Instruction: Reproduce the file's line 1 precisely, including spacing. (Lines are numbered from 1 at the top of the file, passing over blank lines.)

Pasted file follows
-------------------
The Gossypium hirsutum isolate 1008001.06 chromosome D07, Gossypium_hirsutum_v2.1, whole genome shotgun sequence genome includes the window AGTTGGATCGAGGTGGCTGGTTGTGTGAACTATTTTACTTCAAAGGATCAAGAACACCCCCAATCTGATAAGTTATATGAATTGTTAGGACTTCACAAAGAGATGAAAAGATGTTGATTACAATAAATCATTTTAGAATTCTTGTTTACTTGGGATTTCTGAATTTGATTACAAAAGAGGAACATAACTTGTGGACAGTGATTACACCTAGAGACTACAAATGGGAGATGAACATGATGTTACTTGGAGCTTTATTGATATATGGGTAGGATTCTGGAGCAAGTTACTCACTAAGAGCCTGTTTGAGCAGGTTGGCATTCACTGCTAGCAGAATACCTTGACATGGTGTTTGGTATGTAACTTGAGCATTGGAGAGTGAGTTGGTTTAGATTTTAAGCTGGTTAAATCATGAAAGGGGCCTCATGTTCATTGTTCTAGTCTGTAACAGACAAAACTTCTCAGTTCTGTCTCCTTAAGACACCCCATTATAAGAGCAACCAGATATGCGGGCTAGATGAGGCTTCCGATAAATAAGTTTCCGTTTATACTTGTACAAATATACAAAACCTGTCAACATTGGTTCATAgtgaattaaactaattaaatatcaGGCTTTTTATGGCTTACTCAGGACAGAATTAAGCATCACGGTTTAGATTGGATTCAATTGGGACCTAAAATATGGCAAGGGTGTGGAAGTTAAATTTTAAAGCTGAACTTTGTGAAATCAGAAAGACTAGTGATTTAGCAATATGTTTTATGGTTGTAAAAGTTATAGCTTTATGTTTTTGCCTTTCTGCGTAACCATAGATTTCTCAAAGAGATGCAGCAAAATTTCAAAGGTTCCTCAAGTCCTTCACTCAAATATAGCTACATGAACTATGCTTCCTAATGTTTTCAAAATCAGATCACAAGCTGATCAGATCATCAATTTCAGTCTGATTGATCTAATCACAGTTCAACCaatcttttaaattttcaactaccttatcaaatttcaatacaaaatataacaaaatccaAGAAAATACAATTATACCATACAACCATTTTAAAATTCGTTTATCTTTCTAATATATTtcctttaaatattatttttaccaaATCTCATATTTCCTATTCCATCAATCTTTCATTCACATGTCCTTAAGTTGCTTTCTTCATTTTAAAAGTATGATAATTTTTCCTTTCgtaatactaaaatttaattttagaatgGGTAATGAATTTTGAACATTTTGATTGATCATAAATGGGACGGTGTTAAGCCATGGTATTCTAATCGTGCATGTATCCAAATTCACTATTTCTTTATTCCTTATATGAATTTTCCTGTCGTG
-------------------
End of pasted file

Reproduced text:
The Gossypium hirsutum isolate 1008001.06 chromosome D07, Gossypium_hirsutum_v2.1, whole genome shotgun sequence genome includes the window AGTTGGATCGAGGTGGCTGGTTGTGTGAACTATTTTACTTCAAAGGATCAAGAACACCCCCAATCTGATAAGTTATATGAATTGTTAGGACTTCACAAAGAGATGAAAAGATGTTGATTACAATAAATCATTTTAGAATTCTTGTTTACTTGGGATTTCTGAATTTGATTACAAAAGAGGAACATAACTTGTGGACAGTGATTACACCTAGAGACTACAAATGGGAGATGAACATGATGTTACTTGGAGCTTTATTGATATATGGGTAGGATTCTGGAGCAAGTTACTCACTAAGAGCCTGTTTGAGCAGGTTGGCATTCACTGCTAGCAGAATACCTTGACATGGTGTTTGGTATGTAACTTGAGCATTGGAGAGTGAGTTGGTTTAGATTTTAAGCTGGTTAAATCATGAAAGGGGCCTCATGTTCATTGTTCTAGTCTGTAACAGACAAAACTTCTCAGTTCTGTCTCCTTAAGACACCCCATTATAAGAGCAACCAGATATGCGGGCTAGATGAGGCTTCCGATAAATAAGTTTCCGTTTATACTTGTACAAATATACAAAACCTGTCAACATTGGTTCATAgtgaattaaactaattaaatatcaGGCTTTTTATGGCTTACTCAGGACAGAATTAAGCATCACGGTTTAGATTGGATTCAATTGGGACCTAAAATATGGCAAGGGTGTGGAAGTTAAATTTTAAAGCTGAACTTTGTGAAATCAGAAAGACTAGTGATTTAGCAATATGTTTTATGGTTGTAAAAGTTATAGCTTTATGTTTTTGCCTTTCTGCGTAACCATAGATTTCTCAAAGAGATGCAGCAAAATTTCAAAGGTTCCTCAAGTCCTTCACTCAAATATAGCTACATGAACTATGCTTCCTAATGTTTTCAAAATCAGATCACAAGCTGATCAGATCATCAATTTCAGTCTGATTGATCTAATCACAGTTCAACCaatcttttaaattttcaactaccttatcaaatttcaatacaaaatataacaaaatccaAGAAAATACAATTATACCATACAACCATTTTAAAATTCGTTTATCTTTCTAATATATTtcctttaaatattatttttaccaaATCTCATATTTCCTATTCCATCAATCTTTCATTCACATGTCCTTAAGTTGCTTTCTTCATTTTAAAAGTATGATAATTTTTCCTTTCgtaatactaaaatttaattttagaatgGGTAATGAATTTTGAACATTTTGATTGATCATAAATGGGACGGTGTTAAGCCATGGTATTCTAATCGTGCATGTATCCAAATTCACTATTTCTTTATTCCTTATATGAATTTTCCTGTCGTG